Araft of intra-party wrangling in the Peoples Democratic Party reached the climax last Saturday when the party broke up into two. Its members had gathered in Abuja for a special convention to elect 17 national party officials as directed by the court. However, proceedings went awry. A former vice-president, Atiku Abubakar, with seven governors and others in tow, stormed out; they moved to the Shehu Yar’Adua Conference Centre and announced the birth of what they called the “New PDP,” with Kawu Baraje as its chairman. The rupture may be the party’s headache, but its effects could be quite telling for the entire country.
Since the party’s formation in 1998, it has been a boiling cauldron of sorts; a mélange of interest groups constantly struggling for acreage of influence and power. But the control of the party’s soul ahead of the 2015 elections funnelled the fuel for the combustion of last week. Reports had it that some allies of the aggrieved governors, some of whom were jostling for party positions, were schemed out as convention participants.
Earlier in April, the bid by the 36-member Nigeria Governors’ Forum to pick its chairman ended on a fractious note. Governor Rotimi Amaechi of Rivers State, who appeared to have won the contest for a second term in office, having received the votes of 19 governors, had his victory rejected by 16 other governors, 14 of whom were of the PDP. They claimed that Governor Jonah Jang of Plateau State, who also vied for the chairmanship but secured 16 votes, won. Both the party and the Presidency stood by Jang and his group, thus, inaugurating a parallel NGF.
This conflation of events clearly reveals the dark underbelly of the country’s politics: the entrenchment of political intolerance and absence of internal democracy in political parties. Ideally, parties offer citizens meaningful choices in governance, avenues for political participation, and opportunities to shape their country’s future. But not in Nigeria. The result of this political anaemia is the foisting of people who simply lack the minimum mental capacity to govern on captive citizens. Some observers have even cynically dismissed our experiment as a “democracy without democrats.” Practically all the parties are as culpable as the PDP, as their actions have not convinced the public that democracy works.
Largely, party primaries of most of them are characterised by thuggery, bloodletting, imposition of candidates; substitution of candidates after their names had been submitted to the Independent National Electoral Commission and parallel congresses. Just a few days ago, two parties conducted parallel primaries to choose governorship candidates for the November election in Anambra State. The ugly trend was much in evidence in the run-up to the 2003 polls when the then incumbent president, Olusegun Obasanjo, enunciated his “do-or-die” philosophy.
The truth is that a political party, whose mechanics are governed by politics of exclusion, giving tickets to the highest bidder, hijacking of political structures by cabals and moneybags for unedifying objectives, is on a course to self-destruction. But that is the story of our political parties since 1999. It was lack of mechanisms for resolving intra-party disputes that resulted in the terminal division of the Alliance for Democracy into two. A similar fissure occurred in the former All Nigeria Peoples Party in 2006.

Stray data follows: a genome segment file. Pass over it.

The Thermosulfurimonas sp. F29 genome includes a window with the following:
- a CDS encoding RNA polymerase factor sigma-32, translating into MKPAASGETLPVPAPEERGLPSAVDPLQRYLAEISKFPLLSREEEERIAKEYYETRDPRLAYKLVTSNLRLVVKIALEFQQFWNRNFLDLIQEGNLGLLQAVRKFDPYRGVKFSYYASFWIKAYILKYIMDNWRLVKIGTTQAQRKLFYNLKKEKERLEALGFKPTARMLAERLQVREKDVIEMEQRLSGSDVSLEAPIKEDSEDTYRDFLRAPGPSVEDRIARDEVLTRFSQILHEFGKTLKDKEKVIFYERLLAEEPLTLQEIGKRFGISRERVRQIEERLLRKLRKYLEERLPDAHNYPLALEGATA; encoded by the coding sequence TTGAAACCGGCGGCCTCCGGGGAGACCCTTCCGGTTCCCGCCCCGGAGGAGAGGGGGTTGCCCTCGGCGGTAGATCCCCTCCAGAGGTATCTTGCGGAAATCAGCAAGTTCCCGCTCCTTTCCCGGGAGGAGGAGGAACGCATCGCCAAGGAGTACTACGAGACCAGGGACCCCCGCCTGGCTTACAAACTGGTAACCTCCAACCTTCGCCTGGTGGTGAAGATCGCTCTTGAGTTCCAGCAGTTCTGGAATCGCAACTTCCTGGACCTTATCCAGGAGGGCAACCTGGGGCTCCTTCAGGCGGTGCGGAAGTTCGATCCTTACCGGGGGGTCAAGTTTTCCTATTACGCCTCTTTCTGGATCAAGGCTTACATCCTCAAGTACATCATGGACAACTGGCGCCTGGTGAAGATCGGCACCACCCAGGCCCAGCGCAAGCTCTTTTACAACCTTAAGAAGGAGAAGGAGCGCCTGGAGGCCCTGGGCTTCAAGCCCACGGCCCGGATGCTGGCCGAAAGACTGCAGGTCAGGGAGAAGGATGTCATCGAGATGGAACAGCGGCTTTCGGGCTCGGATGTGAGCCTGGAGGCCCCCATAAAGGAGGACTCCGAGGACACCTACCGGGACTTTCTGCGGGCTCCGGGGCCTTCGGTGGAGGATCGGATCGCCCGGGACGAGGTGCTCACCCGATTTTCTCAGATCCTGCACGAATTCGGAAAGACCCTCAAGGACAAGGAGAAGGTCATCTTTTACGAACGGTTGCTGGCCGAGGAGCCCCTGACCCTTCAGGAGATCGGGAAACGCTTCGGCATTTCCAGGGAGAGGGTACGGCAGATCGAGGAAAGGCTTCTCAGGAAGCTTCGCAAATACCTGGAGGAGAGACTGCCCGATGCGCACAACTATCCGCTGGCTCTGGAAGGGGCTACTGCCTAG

These tendencies that undermine our democracy, especially after the 2007 elections, informed the presentation of a bill entitled: Political Parties (Internal Democracy Bill) in the House of Representatives. Its re-presentation in the current dispensation only serves the selfish interest of the lawmakers. But a democracy, run on the whims and caprices of a few, or where power is seen as a honey-pot to be grabbed at all costs, and not perceived as an instrument for public service, cannot survive.
To us, developments in these parties and the uncouth behaviour of the political class are big distractions to governance. Since April, many governors have abandoned their states for Abuja, just to secure their 2015 interests. President Goodluck Jonathan is much more steeped in this obsession. For instance, efforts to mend the PDP cracks have triggered a rash of meetings with the aggrieved governors, Obasanjo and others in the Presidential Villa. So, how does Jonathan squarely face state duties? Little wonder that 14 years of civil rule have not translated to improved governance.
The Central Bank Governor, Sanusi Lamido Sanusi, has just lamented again that “unemployment rate has exhibited a worsening trend, rising from 8.2 per cent in 1999 to 23.9 per cent in 2011.’’ Other human development indicators are equally awful. In the United Nations Development Programme 2012 Human Development Index Report, Nigeria was ranked amongst countries with low development index at 153 out of 186 countries that were ranked. Can this be the democracy we most longed for?
For the country to wriggle out of this whole mess and chart a new course, politicians must imbibe values that are congruent with democracy. Pluralism, accountability, representation and transparency are cornerstones of this form of government. That is why Barack Obama is today, president of the United States of America, and a Nigerian, Abraham Godson, became a member of Poland’s parliament in 2010. In developed democracies such as the US, the United Kingdom and Australia, the democratic track is followed in running a party’s affairs and in deciding who flies its flag in an election.
It is obvious that there is the urgency to stop making democracy in the country a fairytale. The only way this could be done is for both the ruling and political class to go straight to the basics of democracy, learn its nuances and internalise its values. Otherwise, we are afraid of the immediate future.